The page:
1. The Magnificent Seven. Did you ever like a movie so much that it transcends its genre in your mind? I really don’t think of TMS as a western — just a greatly enjoyable watch. (And with more quotable lines per lines spoken than any other western…)
    2. Tombstone. What a happy surprise that Kurt Russell worked so well as Wyatt Earp; that Val Kilmer was riveting as Doc Holliday; that Stephen Lang and Michael Biehn played bad guys so well. And both “Beef It’s What’s For Dinner” guys and their great voices…
    3. The Sons of Katie Elder. So sue me, not the “best” John Wayne movie, but it was my favorite. George Kennedy played an awesome bad guy. And the “glass eye” raffle proved again why Strother Martin was one of the all-time great character actors.
    4. The Man Who Shot Liberty Valance. As with the previous three, impeccable casting; James Stewart, the consummate tenderfoot; Lee Marvin, the sadistic bad guy; Vera Miles, the ultimate Femme Fatale of the old west; and all kinds of great character actors popping up throughout (including Robert F. Simon from TMS and ol’ Strother Martin again). And of course, John Wayne just bein’ John Wayne.
    5. Butch Cassidy & The Sundance Kid. For me, it’s the best of the rest.

    • ronfitz

      I like your top 5 but would have to put The Good, The Bad and Ugly ahead of Sons of Katie Elder.

  • Douglas Solomon

    Earlier, someone stated that the music for the old Marlboro commercials was taken from “The Magnificent Seven.” This is incorrect. That music was taken from the theme music of “The Big Country.” with Gregory Peck and Charlton Heston.

    • Gary G.

      Sorry, but I also remember the distinctive notes of Bernstein’s MAG 7 theme being used in the Marlboro commercials. They led directly into the cigarette company’s own theme (“…you’ve got a lot to like with a Marlboro…” etc.), going from Bernstein’s striking, declarative notes, to the bouncy jingle, which made for a pleasing transition. The main theme from BIG COUNTRY is highly romantic, but less forceful.

  • RupturedDuck1

    Great discussion on some great westerns and I would agree that Magnificent Seven is in the top
    ten. I would have to include The Searchers, True
    Grit, The Shootist, Hombre, Shane, Ride the High
    Country, The Big Country, Three Godfathers, and
    Yellow Sky. There are a bunch of others which also deserve mention.

    As much as I enjoyed Steve McQueen’s work in film I think he was pretty tough to work with and it’s sad that his drug use dominated much of his life.
    I have to agree that James Coburn was “Mr. Kool” of this movie and that continued for many years. Watching this movie as a kid I was saddened to see Bronson, Coburn, Vaughn, and Dexter get killed off at the end.

    Eli Wallach, a great villain. His role as Tuco a little later on should have earned him an Oscar nomination.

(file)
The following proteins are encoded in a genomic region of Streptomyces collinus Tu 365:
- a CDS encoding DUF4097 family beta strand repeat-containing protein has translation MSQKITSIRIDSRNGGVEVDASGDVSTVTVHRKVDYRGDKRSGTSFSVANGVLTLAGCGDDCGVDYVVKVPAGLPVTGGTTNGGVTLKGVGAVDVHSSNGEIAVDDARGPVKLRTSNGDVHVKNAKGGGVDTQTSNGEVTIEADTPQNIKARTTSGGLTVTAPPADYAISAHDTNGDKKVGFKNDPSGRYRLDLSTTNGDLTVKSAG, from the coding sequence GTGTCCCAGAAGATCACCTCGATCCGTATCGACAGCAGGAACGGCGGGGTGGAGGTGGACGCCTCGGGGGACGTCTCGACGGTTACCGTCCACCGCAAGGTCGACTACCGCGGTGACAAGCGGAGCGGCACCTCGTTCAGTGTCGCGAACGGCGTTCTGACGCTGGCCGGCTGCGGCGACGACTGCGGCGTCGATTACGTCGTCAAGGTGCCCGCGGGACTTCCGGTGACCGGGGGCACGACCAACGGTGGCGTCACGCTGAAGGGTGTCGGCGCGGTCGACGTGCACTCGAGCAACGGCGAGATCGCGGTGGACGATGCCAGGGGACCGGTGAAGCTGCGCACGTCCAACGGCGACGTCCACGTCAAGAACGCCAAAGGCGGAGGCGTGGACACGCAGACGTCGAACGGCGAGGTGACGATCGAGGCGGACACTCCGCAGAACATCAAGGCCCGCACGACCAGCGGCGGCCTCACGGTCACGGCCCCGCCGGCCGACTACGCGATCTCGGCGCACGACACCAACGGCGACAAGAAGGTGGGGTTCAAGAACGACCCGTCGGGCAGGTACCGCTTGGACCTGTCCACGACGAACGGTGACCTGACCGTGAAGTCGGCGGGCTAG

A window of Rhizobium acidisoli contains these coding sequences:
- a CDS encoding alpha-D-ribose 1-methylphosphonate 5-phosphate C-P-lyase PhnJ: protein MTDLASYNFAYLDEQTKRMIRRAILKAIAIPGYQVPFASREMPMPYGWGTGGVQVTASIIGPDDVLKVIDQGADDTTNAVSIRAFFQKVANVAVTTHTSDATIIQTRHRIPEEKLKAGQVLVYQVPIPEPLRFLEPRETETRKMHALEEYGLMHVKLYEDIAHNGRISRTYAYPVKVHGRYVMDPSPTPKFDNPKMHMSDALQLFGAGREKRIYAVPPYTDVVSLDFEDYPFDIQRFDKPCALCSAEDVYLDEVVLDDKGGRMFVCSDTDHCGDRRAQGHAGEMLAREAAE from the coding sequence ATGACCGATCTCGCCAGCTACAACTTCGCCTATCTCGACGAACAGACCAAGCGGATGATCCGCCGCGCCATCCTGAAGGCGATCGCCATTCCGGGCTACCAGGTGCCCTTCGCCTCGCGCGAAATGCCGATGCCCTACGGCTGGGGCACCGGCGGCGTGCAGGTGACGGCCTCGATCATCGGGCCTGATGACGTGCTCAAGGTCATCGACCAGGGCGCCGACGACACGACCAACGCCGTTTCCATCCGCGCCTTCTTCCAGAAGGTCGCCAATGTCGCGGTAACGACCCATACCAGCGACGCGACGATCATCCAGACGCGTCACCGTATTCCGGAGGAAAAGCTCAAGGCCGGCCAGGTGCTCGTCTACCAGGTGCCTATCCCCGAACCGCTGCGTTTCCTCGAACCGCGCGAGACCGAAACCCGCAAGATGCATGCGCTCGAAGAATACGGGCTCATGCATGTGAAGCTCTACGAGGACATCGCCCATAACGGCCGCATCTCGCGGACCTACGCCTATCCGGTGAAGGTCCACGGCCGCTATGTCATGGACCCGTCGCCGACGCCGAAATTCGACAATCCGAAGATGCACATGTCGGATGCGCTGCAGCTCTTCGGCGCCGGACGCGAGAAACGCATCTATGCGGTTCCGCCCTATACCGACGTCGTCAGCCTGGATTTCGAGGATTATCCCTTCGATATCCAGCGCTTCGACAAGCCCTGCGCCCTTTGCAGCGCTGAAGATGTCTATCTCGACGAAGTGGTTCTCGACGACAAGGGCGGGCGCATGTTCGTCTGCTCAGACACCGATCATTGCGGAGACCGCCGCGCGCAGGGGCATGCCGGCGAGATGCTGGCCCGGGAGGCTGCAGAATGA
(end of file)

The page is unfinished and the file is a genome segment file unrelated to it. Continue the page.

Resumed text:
• Blair Kramer.

    Maybe, at one time, a Marlboro cigarette commercial used music from “The Big Country.” I dunno ’bout that. But I DO KNOW that a good number of Marlboro commercials in the mid 60′s used the theme from “The Magnificent Seven.” The music was easy to recognize and unmistakable. About this FACT there simply is no serious debate.

  • Felton Dunn

    Fun discussion! Glad to see films like Liberty Valance, Shootist, and others make lists. Seven was very special–such a collection of icons soon to be. I think Elmer pronounced it BernSTEEN and Lenny was BernSTINE, though others change such things. I thought Brynner was probably the shortest of the lot. He just had lotsa moxie. I still am very fond of the 1960 version of the Time Machine with Rod Taylor and Yvette Mimieux. There were so many memorable films made in the late 50s and early 60s. A lot of quality, and such a window into that time. Some of Hitchcock’s greatest, for one. Consider all the major courtroom dramas–12 Angry Men, Witness for the Prosecution, Anatomy of a Murder, Judgment at Nuremberg, To Kill A Mockingbird, more–incredible stuff. And there were, what, 30 Westerns on TV in 1959? Eastwood, McQueen, Garner went on to be big film guys from TV Westerns.

  • Joy

    What about the Ballad of Cable Hogue…you have a couple of Peckenpah’s but not that and if you’re a Audie Murphy or James Stewart you have to have Night Passage. Or a very obscure Audie Murphy in The Posse From Hell….a terrible title but a very good movie. Not so much gun play but some thought went into it????
    And you have to have Will Penny on that list because that also is a great movie.
    I’m a huge fan of Ben Johnson and he’s in or did the stunts on eight of the movies on Cougar’s list.

  • Joy

    Oh and if you’re into mean movies and Lee Marvin you have to include the Professionals. Hard men all the way.

  • Frank Isackson

    As brilliant a composer as Bernstein was, he was not above stealing from his own work as one can hear vestiges of the Magnificent 7 theme in some of the episodes of the mostly forgotten TV series Riverboat, that starred the veteran Darren McGavin, the pusher in Man With The Golden Arm, and a then very new Burt Reynolds.

  • mike strauss